Dorothy Day was born in New York in 1897 and grew up in Chicago. She went to university in Illinois and there began looking into radical social politics, eventually dropping out and moving to New York to work for a socialist paper called ‘The Call’. In 1917 she was arrested for protesting outside the Whitehouse about women’s exclusion from the right to vote.
Her religious conviction began to grow and she felt a fascination for the Catholic Church. In 1927 she became pregnant with her partner Forster Batterham, which was a great source of joy to her as she had felt that an abortion she had had some years earlier had left her unable to conceive. On the 3rd of March 1927 she gave birth to Tamar Theresa Day, and the child was baptised into the Catholic Church, at which point her relationship with Batterham ended and Day began a journey of bringing together her radical politics and her faith. This conflict came to a head when she felt unable to attend a march protesting high unemployement as it was organised by The Communist Party, who hated religion.
The following day, she met Peter Maurin who lived a Fransiscan lifestyle, and encouraged her to start up a paper looking at social justice issues and Catholicism, resulting in ‘The Catholic Worker’ which took the side of labour unions in the struggles of the time (during the depression) and combined radical politics with religious faith.
The Catholic Worker soon became more than a newspaper, as homeless people began to ask them for help Day and Maurin began to live ou the ancient Christian virtue of hospitality, renting apartment for poor men and women and forming community. The Catholic Worker soon became a movement with houses of hospitality forming all over America, which were much needed in the Great Depression.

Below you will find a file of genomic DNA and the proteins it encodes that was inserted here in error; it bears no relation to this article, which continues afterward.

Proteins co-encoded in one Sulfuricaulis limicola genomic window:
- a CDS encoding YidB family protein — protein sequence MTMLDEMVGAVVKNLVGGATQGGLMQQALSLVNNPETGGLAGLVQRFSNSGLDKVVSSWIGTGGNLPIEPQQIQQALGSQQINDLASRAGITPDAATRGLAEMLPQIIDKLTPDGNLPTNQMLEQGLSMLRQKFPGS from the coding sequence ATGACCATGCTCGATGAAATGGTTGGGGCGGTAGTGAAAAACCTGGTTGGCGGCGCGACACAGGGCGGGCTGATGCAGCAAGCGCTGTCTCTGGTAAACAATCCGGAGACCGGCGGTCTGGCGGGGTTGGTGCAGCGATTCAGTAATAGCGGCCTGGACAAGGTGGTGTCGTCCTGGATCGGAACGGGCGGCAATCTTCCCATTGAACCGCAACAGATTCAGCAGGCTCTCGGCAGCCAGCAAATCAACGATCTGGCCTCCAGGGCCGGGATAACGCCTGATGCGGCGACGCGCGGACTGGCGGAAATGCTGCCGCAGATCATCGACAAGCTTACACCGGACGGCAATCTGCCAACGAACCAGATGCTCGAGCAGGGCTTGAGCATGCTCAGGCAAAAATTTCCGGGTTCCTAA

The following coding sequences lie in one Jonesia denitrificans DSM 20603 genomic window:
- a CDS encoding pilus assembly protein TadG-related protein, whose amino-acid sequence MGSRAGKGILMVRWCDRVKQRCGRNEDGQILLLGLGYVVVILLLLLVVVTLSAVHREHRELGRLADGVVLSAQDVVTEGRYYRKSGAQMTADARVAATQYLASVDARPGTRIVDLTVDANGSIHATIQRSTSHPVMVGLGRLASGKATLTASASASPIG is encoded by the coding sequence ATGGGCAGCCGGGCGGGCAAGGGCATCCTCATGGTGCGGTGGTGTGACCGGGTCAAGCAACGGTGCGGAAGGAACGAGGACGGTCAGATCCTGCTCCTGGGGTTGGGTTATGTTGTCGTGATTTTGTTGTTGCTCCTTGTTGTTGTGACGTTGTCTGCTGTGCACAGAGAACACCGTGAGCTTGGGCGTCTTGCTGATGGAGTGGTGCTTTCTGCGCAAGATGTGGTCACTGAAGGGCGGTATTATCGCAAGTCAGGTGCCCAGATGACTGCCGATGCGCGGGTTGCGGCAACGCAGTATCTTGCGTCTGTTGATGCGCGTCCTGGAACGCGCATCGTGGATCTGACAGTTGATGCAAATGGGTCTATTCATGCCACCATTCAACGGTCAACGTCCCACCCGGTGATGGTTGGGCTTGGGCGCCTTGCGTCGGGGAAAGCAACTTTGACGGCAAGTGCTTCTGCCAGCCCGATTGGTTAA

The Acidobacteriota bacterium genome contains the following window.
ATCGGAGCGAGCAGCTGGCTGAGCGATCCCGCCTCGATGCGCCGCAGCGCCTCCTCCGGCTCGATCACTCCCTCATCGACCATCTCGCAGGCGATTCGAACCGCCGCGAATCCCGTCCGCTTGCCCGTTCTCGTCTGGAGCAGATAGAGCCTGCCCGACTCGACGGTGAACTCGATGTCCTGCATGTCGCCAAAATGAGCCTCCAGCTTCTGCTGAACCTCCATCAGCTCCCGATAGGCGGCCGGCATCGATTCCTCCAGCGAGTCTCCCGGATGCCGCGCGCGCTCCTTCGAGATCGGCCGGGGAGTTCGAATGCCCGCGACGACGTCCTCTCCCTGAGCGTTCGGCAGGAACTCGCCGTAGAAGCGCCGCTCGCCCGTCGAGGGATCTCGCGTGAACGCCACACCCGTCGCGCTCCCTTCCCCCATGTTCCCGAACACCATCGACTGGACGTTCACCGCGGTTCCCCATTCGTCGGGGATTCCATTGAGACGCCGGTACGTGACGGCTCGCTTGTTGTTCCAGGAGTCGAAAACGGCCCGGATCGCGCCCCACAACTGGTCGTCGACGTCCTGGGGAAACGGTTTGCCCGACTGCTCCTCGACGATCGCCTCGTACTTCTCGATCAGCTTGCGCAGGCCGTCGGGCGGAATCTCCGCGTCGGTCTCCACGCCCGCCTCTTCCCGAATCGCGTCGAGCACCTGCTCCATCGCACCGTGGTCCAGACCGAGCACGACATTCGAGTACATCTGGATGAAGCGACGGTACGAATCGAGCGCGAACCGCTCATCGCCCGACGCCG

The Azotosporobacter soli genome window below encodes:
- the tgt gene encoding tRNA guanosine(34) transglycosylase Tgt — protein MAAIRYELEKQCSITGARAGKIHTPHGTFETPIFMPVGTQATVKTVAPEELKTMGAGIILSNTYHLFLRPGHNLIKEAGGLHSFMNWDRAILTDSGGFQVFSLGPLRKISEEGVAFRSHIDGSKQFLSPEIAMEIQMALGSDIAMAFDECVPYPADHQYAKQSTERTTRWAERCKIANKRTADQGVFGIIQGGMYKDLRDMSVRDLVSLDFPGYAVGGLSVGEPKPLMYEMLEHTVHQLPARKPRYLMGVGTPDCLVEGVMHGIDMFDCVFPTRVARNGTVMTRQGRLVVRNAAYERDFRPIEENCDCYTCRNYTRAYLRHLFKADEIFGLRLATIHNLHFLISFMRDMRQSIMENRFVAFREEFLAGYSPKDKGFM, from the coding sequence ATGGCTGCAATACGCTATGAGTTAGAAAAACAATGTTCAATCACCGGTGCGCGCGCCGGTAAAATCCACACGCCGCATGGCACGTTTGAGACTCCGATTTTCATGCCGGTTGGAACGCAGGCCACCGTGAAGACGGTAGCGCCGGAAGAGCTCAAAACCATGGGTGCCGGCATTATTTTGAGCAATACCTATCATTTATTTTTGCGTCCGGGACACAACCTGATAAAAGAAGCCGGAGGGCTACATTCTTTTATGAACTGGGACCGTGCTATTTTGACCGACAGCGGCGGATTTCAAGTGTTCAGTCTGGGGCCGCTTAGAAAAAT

Day herself described the importance of their work saying that, “The class structure is our making and by our consent, not God's, and we must do what we can to change it. We are urging revolutionary change”. The Catholic Worker also formed farming communes in this period.
But Day was not just committed to providing for the poor, she was also a committed pacifist who opposed America’s involvement in WW2 and when the Catholic Worker refused to support the catholic troups in the Spanish Civil war they lost a lot of their readers. The movements pacifism was also key in the Cold War, protesting against the civil drills all citizens had to take part in, saying that, “In the name of Jesus, who is God, who is Love, we will not obey this order to pretend, to evacuate, to hide. We will not be drilled into fear. We do not have faith in God if we depend upon the Atom Bomb.” Day and others were arrested several times for these protests.
Many consider Day to have been a saint, but she herself said, “Don't call me a saint. I don't want to be dismissed so easily.” Her legacy in the Catholic Worker Movement lives on, with communities formed all over the world committed to non-violence and hospitality, while campaigning for justice and against war.